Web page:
J.R.R. Tolkien Quote

Through Rohan over fen and field where the long grass growsThe West Wind goes walking, and about the walls it goes.What news from the West, oh wandering wind, do you bring to me tonight?Have you seen Boromir the Tall by moon or by starlight?‘I saw him ride over seven streams, over waters wide and grey;I saw him walk in empty lands, until he passed awayInto the shadows of the North. I saw him then no more.The North Wind may have heard the horn of the son of Denethor.’Oh, Boromir! From the high walls westward I looked afar.But you came not from the empty lands where no men are. From the mouth of the sea the South Wind flies,From the sand hills and the stones;The wailing of the gulls it bears, and at the gate it moansWhat news from the South, oh sighing wind, do you bring to me at eve?Where now is Boromir the Fair? He tarries and I grieve.‘Ask me not where he doth dwell--so many bones there lieOn the white shores and on the black shores under the stormy sky;So many have passed down Anduin to find the flowing sea.Ask of the North Wind news of them the North Wind sends to me!’Oh Boromir! Beyond the gate the Seaward road runs South,But you came not with the wailing gulls from the grey seas mouth. From the Gate of Kings the North Wind rides,And past the roaring fallsAnd loud and cold about the Tower its loud horn calls.What news from the North, oh mighty wind, do you bring to me today?What news of Boromir the Bold? For he is long away.‘Beneath Amon Hen I heard his cry. There many foes he foughtHis cloven shield, his broken sword, they to the water brought.His head so proud, his face so fair, his limbs they laid to rest;And Rauros, Golden Rauros Falls, bore him upon its breast.’

J.R.R. Tolkien

Through Rohan over fen and field where the long grass growsThe West Wind goes walking, and about the walls it goes.What news from the West, oh wandering wind, do you bring to me tonight?Have you seen Boromir the Tall by moon or by starlight?‘I saw him ride over seven streams, over waters wide and grey;I saw him walk in empty lands, until he passed awayInto the shadows of the North. I saw him then no more.The North Wind may have heard the horn of the son of Denethor.’Oh, Boromir! From the high walls westward I looked afar.But you came not from the empty lands where no men are. From the mouth of the sea the South Wind flies,From the sand hills and the stones;The wailing of the gulls it bears, and at the gate it moansWhat news from the South, oh sighing wind, do you bring to me at eve?Where now is Boromir the Fair? He tarries and I grieve.‘Ask me not where he doth dwell--so many bones there lieOn the white shores and on the black shores under the stormy sky;So many have passed down Anduin to find the flowing sea.Ask of the North Wind news of them the North Wind sends to me!’Oh Boromir! Beyond the gate the Seaward road runs South,But you came not with the wailing gulls from the grey seas mouth. From the Gate of Kings the North Wind rides,And past the roaring fallsAnd loud and cold about the Tower its loud horn calls.What news from the North, oh mighty wind, do you bring to me today?What news of Boromir the Bold? For he is long away.‘Beneath Amon Hen I heard his cry. There many foes he foughtHis cloven shield, his broken sword, they to the water brought.His head so proud, his face so fair, his limbs they laid to rest;And Rauros, Golden Rauros Falls, bore him upon its breast.’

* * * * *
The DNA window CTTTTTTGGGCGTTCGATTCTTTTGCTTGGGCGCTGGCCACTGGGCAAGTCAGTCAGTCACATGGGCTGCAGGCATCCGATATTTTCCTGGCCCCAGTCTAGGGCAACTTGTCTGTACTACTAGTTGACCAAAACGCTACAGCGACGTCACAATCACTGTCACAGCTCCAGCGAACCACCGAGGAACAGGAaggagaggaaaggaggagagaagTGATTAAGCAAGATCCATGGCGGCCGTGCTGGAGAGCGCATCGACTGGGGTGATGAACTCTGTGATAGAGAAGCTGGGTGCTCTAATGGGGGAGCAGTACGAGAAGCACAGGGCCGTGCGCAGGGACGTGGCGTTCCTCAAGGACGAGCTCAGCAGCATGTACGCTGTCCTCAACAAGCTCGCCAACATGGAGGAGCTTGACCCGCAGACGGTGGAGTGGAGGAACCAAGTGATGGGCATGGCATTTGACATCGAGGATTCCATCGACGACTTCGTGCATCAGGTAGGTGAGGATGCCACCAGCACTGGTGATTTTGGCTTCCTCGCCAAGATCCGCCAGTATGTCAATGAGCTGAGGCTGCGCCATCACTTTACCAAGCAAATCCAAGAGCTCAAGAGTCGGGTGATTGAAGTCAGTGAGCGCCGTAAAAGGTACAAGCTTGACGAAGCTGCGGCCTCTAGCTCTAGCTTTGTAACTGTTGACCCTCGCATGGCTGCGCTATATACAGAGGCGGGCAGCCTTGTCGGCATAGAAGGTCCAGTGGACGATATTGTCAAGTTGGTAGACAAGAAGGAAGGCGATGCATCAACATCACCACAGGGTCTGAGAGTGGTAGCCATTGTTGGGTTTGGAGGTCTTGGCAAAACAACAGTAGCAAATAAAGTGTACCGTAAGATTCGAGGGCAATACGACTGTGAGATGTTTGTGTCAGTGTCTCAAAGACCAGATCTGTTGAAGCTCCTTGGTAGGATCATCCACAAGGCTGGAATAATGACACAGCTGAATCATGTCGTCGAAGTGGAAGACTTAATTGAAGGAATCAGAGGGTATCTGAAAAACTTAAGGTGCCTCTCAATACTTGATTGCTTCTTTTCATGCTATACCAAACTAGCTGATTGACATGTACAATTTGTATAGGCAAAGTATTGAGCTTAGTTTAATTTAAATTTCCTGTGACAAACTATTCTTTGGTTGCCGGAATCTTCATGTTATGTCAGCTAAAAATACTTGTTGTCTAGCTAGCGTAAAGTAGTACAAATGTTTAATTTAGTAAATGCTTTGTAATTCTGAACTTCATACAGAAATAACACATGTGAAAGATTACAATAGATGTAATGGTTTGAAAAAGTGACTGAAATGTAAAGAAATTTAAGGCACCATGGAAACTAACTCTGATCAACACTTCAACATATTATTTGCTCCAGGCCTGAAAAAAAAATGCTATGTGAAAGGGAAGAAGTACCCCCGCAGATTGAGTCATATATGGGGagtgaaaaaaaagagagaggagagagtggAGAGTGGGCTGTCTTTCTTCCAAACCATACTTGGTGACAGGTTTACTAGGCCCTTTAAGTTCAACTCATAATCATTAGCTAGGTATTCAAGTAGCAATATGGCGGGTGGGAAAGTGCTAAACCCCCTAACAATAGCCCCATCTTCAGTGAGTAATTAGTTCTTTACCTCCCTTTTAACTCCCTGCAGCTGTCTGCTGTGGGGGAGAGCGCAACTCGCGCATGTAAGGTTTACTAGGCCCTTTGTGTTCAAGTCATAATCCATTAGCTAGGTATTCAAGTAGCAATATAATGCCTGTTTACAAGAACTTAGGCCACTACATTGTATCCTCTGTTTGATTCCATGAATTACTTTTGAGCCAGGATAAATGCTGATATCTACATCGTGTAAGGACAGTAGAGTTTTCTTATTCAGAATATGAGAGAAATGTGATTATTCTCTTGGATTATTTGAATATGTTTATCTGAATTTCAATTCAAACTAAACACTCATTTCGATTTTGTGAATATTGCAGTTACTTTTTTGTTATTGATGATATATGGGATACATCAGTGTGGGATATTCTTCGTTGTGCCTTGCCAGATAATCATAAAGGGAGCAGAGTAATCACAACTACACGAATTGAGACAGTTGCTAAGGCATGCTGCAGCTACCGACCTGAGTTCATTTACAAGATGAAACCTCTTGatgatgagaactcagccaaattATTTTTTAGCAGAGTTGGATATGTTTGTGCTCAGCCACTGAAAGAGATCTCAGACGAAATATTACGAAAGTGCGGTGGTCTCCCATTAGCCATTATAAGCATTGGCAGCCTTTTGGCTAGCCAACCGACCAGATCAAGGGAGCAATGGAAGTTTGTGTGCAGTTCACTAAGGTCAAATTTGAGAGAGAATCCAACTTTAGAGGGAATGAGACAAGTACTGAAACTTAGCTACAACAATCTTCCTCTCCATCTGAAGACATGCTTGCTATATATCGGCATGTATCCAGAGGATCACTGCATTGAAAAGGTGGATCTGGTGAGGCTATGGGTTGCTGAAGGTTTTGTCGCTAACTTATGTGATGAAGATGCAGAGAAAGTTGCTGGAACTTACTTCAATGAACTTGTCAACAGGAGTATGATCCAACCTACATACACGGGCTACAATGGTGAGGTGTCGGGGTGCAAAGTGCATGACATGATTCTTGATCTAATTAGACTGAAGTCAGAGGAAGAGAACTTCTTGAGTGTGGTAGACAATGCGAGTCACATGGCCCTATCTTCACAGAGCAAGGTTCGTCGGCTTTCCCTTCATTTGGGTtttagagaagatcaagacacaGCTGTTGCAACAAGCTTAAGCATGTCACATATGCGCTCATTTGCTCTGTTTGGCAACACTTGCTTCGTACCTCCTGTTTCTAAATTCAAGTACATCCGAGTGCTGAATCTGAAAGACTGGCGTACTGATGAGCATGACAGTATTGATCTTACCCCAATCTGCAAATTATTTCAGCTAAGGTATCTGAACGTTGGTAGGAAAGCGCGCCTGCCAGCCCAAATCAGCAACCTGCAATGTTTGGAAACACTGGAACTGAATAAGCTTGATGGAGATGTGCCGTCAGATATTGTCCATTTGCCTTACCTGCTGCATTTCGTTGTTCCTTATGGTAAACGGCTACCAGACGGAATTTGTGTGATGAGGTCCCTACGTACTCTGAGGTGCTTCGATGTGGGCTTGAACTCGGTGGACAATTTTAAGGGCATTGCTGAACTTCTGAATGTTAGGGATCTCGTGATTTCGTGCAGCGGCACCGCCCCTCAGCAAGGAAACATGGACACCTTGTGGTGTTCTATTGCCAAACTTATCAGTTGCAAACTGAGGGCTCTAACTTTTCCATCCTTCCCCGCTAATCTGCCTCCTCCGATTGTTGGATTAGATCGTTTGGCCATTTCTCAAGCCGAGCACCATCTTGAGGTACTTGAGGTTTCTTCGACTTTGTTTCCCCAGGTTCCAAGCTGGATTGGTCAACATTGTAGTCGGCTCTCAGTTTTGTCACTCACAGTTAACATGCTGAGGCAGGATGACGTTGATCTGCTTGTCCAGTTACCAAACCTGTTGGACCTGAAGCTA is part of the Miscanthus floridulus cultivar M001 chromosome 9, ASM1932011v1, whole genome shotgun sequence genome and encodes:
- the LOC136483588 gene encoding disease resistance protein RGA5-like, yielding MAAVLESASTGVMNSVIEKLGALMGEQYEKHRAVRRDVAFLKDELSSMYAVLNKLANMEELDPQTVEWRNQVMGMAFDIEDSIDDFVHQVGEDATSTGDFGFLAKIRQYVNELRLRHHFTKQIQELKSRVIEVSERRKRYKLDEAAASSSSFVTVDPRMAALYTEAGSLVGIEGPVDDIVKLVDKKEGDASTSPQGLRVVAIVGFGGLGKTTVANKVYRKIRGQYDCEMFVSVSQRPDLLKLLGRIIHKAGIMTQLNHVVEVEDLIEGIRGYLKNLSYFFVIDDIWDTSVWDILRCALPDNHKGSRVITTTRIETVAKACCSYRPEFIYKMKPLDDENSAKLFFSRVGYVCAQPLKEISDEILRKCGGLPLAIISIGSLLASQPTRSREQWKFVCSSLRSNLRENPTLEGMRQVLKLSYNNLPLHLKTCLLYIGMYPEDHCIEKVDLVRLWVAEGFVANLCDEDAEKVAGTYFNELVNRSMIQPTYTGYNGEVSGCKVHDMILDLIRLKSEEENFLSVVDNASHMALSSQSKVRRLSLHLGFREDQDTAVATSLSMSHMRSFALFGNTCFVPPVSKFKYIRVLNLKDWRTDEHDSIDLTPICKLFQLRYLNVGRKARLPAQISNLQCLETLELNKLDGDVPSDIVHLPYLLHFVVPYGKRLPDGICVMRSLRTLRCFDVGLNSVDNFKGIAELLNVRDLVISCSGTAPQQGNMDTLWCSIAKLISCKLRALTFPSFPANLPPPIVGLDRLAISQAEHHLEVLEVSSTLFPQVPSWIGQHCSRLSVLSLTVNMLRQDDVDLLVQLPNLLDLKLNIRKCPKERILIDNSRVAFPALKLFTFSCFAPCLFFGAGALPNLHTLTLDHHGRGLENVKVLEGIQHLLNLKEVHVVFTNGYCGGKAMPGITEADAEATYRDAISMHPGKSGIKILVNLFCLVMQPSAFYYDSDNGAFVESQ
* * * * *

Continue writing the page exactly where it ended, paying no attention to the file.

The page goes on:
Tags: death, lotr, poem

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About J.R.R. Tolkien

John Ronald Reuel Tolkien (, ROOL TOL-keen; 3 January 1892 – 2 September 1973) was an English writer and philologist. He was the author of the high fantasy works The Hobbit and The Lord of the Rings.
From 1925 to 1945, Tolkien was the Rawlinson and Bosworth Professor of Anglo-Saxon and a Fellow of Pembroke College, both at the University of Oxford. He then moved within the same university to become the Merton Professor of English Language and Literature and Fellow of Merton College, and held these positions from 1945 until his retirement in 1959. Tolkien was a close friend of C. S. Lewis, a co-member of the informal literary discussion group The Inklings. He was appointed a Commander of the Order of the British Empire by Queen Elizabeth II on 28 March 1972.
After Tolkien's death, his son Christopher published a series of works based on his father's extensive notes and unpublished manuscripts, including The Silmarillion. These, together with The Hobbit and The Lord of the Rings, form a connected body of tales, poems, fictional histories, invented languages, and literary essays about a fantasy world called Arda and, within it, Middle-earth. Between 1951 and 1955, Tolkien applied the term legendarium to the larger part of these writings.
While many other authors had published works of fantasy before Tolkien, the great success of The Hobbit and The Lord of the Rings led directly to a popular resurgence of the genre. This has caused him to be popularly identified as the "father" of modern fantasy literature—or, more precisely, of high fantasy.